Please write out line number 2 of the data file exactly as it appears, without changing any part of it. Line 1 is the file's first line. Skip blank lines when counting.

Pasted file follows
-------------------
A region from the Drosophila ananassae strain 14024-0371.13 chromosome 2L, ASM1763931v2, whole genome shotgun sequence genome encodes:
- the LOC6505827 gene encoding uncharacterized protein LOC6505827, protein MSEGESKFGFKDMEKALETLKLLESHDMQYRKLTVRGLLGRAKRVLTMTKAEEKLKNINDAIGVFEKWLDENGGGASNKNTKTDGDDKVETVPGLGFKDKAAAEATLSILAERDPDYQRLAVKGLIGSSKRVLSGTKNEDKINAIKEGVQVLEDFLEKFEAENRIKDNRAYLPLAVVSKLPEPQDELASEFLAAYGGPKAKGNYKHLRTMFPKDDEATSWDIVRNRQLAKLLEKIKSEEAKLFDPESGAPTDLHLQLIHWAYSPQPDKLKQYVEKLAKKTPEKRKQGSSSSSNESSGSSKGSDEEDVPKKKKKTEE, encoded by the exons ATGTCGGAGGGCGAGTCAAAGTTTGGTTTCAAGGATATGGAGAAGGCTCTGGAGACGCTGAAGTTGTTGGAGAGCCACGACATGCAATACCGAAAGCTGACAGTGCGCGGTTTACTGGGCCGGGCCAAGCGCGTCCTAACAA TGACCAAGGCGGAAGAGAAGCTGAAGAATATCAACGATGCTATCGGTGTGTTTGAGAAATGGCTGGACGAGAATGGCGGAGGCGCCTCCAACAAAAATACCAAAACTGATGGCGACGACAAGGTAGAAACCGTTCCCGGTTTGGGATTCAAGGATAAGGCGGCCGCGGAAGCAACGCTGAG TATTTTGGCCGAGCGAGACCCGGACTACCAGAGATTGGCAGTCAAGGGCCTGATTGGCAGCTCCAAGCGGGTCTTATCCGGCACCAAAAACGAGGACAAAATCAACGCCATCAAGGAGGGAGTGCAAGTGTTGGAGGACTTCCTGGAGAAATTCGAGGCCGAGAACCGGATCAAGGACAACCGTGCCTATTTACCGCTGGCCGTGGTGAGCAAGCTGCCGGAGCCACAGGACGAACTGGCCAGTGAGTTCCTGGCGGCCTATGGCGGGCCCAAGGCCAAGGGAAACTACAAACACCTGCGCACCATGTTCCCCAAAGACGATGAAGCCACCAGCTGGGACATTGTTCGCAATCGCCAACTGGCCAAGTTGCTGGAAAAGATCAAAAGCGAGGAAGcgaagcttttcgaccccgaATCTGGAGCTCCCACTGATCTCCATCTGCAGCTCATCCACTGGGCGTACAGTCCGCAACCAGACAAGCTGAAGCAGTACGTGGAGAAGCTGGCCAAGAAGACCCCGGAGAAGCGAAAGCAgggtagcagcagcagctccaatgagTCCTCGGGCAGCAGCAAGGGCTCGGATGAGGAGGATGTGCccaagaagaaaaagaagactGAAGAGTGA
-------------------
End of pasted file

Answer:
- the LOC6505827 gene encoding uncharacterized protein LOC6505827, protein MSEGESKFGFKDMEKALETLKLLESHDMQYRKLTVRGLLGRAKRVLTMTKAEEKLKNINDAIGVFEKWLDENGGGASNKNTKTDGDDKVETVPGLGFKDKAAAEATLSILAERDPDYQRLAVKGLIGSSKRVLSGTKNEDKINAIKEGVQVLEDFLEKFEAENRIKDNRAYLPLAVVSKLPEPQDELASEFLAAYGGPKAKGNYKHLRTMFPKDDEATSWDIVRNRQLAKLLEKIKSEEAKLFDPESGAPTDLHLQLIHWAYSPQPDKLKQYVEKLAKKTPEKRKQGSSSSSNESSGSSKGSDEEDVPKKKKKTEE, encoded by the exons ATGTCGGAGGGCGAGTCAAAGTTTGGTTTCAAGGATATGGAGAAGGCTCTGGAGACGCTGAAGTTGTTGGAGAGCCACGACATGCAATACCGAAAGCTGACAGTGCGCGGTTTACTGGGCCGGGCCAAGCGCGTCCTAACAA TGACCAAGGCGGAAGAGAAGCTGAAGAATATCAACGATGCTATCGGTGTGTTTGAGAAATGGCTGGACGAGAATGGCGGAGGCGCCTCCAACAAAAATACCAAAACTGATGGCGACGACAAGGTAGAAACCGTTCCCGGTTTGGGATTCAAGGATAAGGCGGCCGCGGAAGCAACGCTGAG TATTTTGGCCGAGCGAGACCCGGACTACCAGAGATTGGCAGTCAAGGGCCTGATTGGCAGCTCCAAGCGGGTCTTATCCGGCACCAAAAACGAGGACAAAATCAACGCCATCAAGGAGGGAGTGCAAGTGTTGGAGGACTTCCTGGAGAAATTCGAGGCCGAGAACCGGATCAAGGACAACCGTGCCTATTTACCGCTGGCCGTGGTGAGCAAGCTGCCGGAGCCACAGGACGAACTGGCCAGTGAGTTCCTGGCGGCCTATGGCGGGCCCAAGGCCAAGGGAAACTACAAACACCTGCGCACCATGTTCCCCAAAGACGATGAAGCCACCAGCTGGGACATTGTTCGCAATCGCCAACTGGCCAAGTTGCTGGAAAAGATCAAAAGCGAGGAAGcgaagcttttcgaccccgaATCTGGAGCTCCCACTGATCTCCATCTGCAGCTCATCCACTGGGCGTACAGTCCGCAACCAGACAAGCTGAAGCAGTACGTGGAGAAGCTGGCCAAGAAGACCCCGGAGAAGCGAAAGCAgggtagcagcagcagctccaatgagTCCTCGGGCAGCAGCAAGGGCTCGGATGAGGAGGATGTGCccaagaagaaaaagaagactGAAGAGTGA